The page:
catch preserveFor 6,000 years we have been blamed for being a ‘bad horse’ NOT because we are ‘bad horses,’ but because generation after generation you have continually sought to establish the relationship of dominance and submission to effect some level of ‘learned helplessness’ and instant obedience (which is one direct causal of all those confrontational ‘horse problems’ you perceive and constantly complain about).

Why do you continually choose confrontation and dominance/submission instead of friendship?

WE have remained basically UNCHANGED in our hearts and minds for MILLIONS of years. Yet YOU keep regarding us as ‘bad horses’ when we are only being true to our way of life and natural way of going. Then you continually seek the advice of ‘trainers’ who offer ‘cures’ to the very problems their misguided but self-serving methods created in the first place! I wonder if it was a horse that first said, “Doing the same thing over and over while expecting different or better results was a sign of mental problems.”

The empirical studies of Waring, McLean, McDonnell, Burton, Kiley-Worthington, Beck, Mills, Rees, McGreevy and other internationally respected equine ethologists would certainly cast light upon the detrimental effects of your present day training and management practices. Well, they would if you were not too busy on your ‘ego trip to train us.’

You willy-nilly invest countless dollars and hours learning various archaic methods of ‘training’ without ever considering how it affects us. Why not try to understand our social culture and our physical, mental, emotional and instinctive needs first and THEN make a decision how to interact with us?

Although there are many others, why not start with this one?

‘The Domestic Horse: The Origins, Development and Management of Its Behaviour,’ by Dr. Sue McDonnell and Dr. Daniel Mills.

As it is, your counterproductive choices would strongly suggest one of several possibilities:

1) The human species lacks the analytical/perceptual capacity (and/or mental acuity) to devise and actuate preventative measures to avoid those multitudinous perennial/generational interspecies conflicts, (and so-called behavioural/bad horse problems).
2) Humans have become so singular in their thinking (brainwashed/indoctrinated by the subconscious oppression of relational and cultural tradition) that they are unmindful and oblivious to a psychological indication of insanity being the repetition of the same actions over and over, while expecting different and/or better results.
3) Extremes of avarice and/or an ego-driven need for societal/peer recognition and/or material wealth have hopelessly numbed your senses of reasoning and logic (much less empathy/compassion) beyond any possibility of recompense.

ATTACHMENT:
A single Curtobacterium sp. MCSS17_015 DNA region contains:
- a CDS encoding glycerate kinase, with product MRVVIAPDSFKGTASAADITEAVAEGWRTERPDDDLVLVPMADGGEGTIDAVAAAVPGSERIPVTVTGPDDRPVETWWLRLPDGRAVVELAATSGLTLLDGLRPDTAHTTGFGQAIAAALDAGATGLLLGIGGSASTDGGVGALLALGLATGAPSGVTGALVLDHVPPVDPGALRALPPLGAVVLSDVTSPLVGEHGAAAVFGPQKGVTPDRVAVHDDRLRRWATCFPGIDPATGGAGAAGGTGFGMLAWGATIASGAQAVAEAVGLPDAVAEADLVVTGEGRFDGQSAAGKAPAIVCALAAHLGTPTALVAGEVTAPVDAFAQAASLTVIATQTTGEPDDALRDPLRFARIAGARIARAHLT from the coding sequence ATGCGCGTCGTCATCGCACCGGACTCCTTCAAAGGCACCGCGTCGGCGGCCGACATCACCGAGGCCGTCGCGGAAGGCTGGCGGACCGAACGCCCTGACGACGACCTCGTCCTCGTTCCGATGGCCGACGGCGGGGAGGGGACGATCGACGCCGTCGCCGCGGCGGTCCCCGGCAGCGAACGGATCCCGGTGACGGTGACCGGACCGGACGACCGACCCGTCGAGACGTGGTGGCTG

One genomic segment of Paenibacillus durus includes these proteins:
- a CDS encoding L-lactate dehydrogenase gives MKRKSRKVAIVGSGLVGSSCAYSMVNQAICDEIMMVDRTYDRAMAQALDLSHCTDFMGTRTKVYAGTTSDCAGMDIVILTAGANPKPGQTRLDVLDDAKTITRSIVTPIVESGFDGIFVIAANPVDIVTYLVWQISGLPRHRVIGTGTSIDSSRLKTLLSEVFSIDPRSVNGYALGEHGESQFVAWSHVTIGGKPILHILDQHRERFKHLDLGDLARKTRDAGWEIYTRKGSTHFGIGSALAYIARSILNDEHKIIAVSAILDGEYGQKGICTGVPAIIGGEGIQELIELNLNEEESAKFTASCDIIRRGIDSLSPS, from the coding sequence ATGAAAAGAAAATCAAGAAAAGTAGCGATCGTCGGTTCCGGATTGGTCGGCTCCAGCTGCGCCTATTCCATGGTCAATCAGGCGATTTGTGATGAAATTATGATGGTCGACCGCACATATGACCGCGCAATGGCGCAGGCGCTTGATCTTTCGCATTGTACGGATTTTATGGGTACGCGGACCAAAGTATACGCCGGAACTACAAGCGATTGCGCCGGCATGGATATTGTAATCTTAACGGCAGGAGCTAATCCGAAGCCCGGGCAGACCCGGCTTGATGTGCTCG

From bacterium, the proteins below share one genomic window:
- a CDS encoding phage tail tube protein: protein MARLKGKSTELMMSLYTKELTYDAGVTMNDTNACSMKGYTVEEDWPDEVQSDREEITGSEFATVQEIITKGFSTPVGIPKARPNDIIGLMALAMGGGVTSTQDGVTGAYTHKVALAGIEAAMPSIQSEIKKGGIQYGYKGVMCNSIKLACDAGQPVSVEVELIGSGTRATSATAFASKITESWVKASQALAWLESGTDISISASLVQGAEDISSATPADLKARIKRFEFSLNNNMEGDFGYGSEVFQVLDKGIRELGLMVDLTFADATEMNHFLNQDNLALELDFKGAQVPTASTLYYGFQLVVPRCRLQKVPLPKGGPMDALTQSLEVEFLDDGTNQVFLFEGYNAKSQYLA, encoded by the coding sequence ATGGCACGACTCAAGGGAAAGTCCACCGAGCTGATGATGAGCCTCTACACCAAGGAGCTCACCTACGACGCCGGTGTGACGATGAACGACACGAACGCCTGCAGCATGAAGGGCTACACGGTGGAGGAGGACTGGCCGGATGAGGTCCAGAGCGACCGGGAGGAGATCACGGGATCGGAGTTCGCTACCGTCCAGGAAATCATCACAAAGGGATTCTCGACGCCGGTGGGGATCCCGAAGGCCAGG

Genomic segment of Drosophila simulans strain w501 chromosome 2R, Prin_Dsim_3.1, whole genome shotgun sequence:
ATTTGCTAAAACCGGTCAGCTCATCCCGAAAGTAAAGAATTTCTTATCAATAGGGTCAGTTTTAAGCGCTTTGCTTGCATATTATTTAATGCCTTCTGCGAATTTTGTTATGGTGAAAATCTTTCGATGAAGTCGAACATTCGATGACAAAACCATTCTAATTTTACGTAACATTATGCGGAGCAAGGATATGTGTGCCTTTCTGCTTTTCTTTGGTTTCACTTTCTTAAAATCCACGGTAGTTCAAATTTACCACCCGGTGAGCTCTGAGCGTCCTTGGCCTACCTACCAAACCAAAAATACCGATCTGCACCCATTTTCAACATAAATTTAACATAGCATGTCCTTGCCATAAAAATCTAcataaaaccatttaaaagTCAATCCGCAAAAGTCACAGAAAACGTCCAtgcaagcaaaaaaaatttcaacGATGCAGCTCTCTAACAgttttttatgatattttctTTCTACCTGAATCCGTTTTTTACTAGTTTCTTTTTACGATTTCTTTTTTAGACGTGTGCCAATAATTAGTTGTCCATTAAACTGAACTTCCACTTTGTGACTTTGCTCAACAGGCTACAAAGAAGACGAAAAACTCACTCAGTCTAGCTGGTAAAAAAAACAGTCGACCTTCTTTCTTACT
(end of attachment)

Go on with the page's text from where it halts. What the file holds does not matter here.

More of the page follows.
4) A simple lack of knowledge.

Which is it? Some combination of the first three? Or the fourth?

If the fourth, (If you really love us and care about us) we beg you to please take a little time to understand us.

So far, it seems you have done everything humanly possible to make our lives as miserable, and insanely chaotic as possible, while serving you.


The Domesticated Horse
Contributing Co-Editor: Charles H. (Chuck) Mintzlaff

Co-Editors note:

Logic and common sense dictate that any sentient being will be more conducive to the responsibilities of their domesticative duties if their physical, emotional, mental and instinctive needs are recognized and appreciated.

Thus we take a completely ‘holistic approach’ to the total well-being of the domesticated Horse.

We neither need nor use any type of restriction, whips, clickers, lariats, cordeos or ‘magic aids.’

Nor do we work his body to dull his mind and bend his spirit into ‘learned helplessness.’

Instead, we seek to win his heart. And in the process, share all the caring and intimacy a horse and a human can possibly share together.

For the object is not to make the horse ‘do something.’

The object is to give them the opportunity to enjoy their domestic tasks, and live their lives as content and stress-free as possible.

Restriction and mounted activity are regarded as hypersensitive issues to be dealt with only after the deepest possible levels of reciprocal trust, communication, understanding and intimacy have been achieved.

Nowhere in the realm of human-animal relationships are the logical, practical and emotional rewards of this philosophy and way of life more self-evident.

For once in our care, our horse can only be what we make him to be, friend, or foe.

There is no such thing as a bad horse.

“Primum non nocere”
(First, do no harm)

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About the author


Mark is the founder and editor of HorseConscious, which provides a haven for those seeking a gentler, more equal way to be with horses that doesn't involve force or pressure. As well as building a community, where people can meet and exchange ideas, HorseConscious is also a focal point for education in these methods. The site is free for all and we are continually adding new articles and features and we'd love to hear of your experiences too!